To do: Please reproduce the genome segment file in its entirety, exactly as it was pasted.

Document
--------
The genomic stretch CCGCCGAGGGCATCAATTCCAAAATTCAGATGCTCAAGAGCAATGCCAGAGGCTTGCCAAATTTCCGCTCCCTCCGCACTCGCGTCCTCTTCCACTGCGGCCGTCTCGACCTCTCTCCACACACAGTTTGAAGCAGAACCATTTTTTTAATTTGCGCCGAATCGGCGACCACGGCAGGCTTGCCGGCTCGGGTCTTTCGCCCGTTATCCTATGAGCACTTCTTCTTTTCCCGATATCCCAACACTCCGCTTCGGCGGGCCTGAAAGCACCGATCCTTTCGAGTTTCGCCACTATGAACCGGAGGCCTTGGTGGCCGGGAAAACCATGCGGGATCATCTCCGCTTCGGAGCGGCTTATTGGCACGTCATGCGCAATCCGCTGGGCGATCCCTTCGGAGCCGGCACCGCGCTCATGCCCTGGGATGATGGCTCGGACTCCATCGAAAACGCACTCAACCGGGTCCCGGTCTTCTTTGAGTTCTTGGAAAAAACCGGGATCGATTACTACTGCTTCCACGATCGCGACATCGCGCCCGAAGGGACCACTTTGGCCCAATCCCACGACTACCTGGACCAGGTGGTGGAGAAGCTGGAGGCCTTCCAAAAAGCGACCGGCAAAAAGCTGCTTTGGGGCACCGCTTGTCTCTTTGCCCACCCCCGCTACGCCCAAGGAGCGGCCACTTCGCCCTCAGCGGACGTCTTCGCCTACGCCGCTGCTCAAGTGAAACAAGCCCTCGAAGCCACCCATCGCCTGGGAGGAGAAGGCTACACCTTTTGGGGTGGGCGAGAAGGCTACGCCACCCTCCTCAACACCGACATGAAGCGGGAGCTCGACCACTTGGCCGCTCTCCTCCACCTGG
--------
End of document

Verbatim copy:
The genomic stretch CCGCCGAGGGCATCAATTCCAAAATTCAGATGCTCAAGAGCAATGCCAGAGGCTTGCCAAATTTCCGCTCCCTCCGCACTCGCGTCCTCTTCCACTGCGGCCGTCTCGACCTCTCTCCACACACAGTTTGAAGCAGAACCATTTTTTTAATTTGCGCCGAATCGGCGACCACGGCAGGCTTGCCGGCTCGGGTCTTTCGCCCGTTATCCTATGAGCACTTCTTCTTTTCCCGATATCCCAACACTCCGCTTCGGCGGGCCTGAAAGCACCGATCCTTTCGAGTTTCGCCACTATGAACCGGAGGCCTTGGTGGCCGGGAAAACCATGCGGGATCATCTCCGCTTCGGAGCGGCTTATTGGCACGTCATGCGCAATCCGCTGGGCGATCCCTTCGGAGCCGGCACCGCGCTCATGCCCTGGGATGATGGCTCGGACTCCATCGAAAACGCACTCAACCGGGTCCCGGTCTTCTTTGAGTTCTTGGAAAAAACCGGGATCGATTACTACTGCTTCCACGATCGCGACATCGCGCCCGAAGGGACCACTTTGGCCCAATCCCACGACTACCTGGACCAGGTGGTGGAGAAGCTGGAGGCCTTCCAAAAAGCGACCGGCAAAAAGCTGCTTTGGGGCACCGCTTGTCTCTTTGCCCACCCCCGCTACGCCCAAGGAGCGGCCACTTCGCCCTCAGCGGACGTCTTCGCCTACGCCGCTGCTCAAGTGAAACAAGCCCTCGAAGCCACCCATCGCCTGGGAGGAGAAGGCTACACCTTTTGGGGTGGGCGAGAAGGCTACGCCACCCTCCTCAACACCGACATGAAGCGGGAGCTCGACCACTTGGCCGCTCTCCTCCACCTGG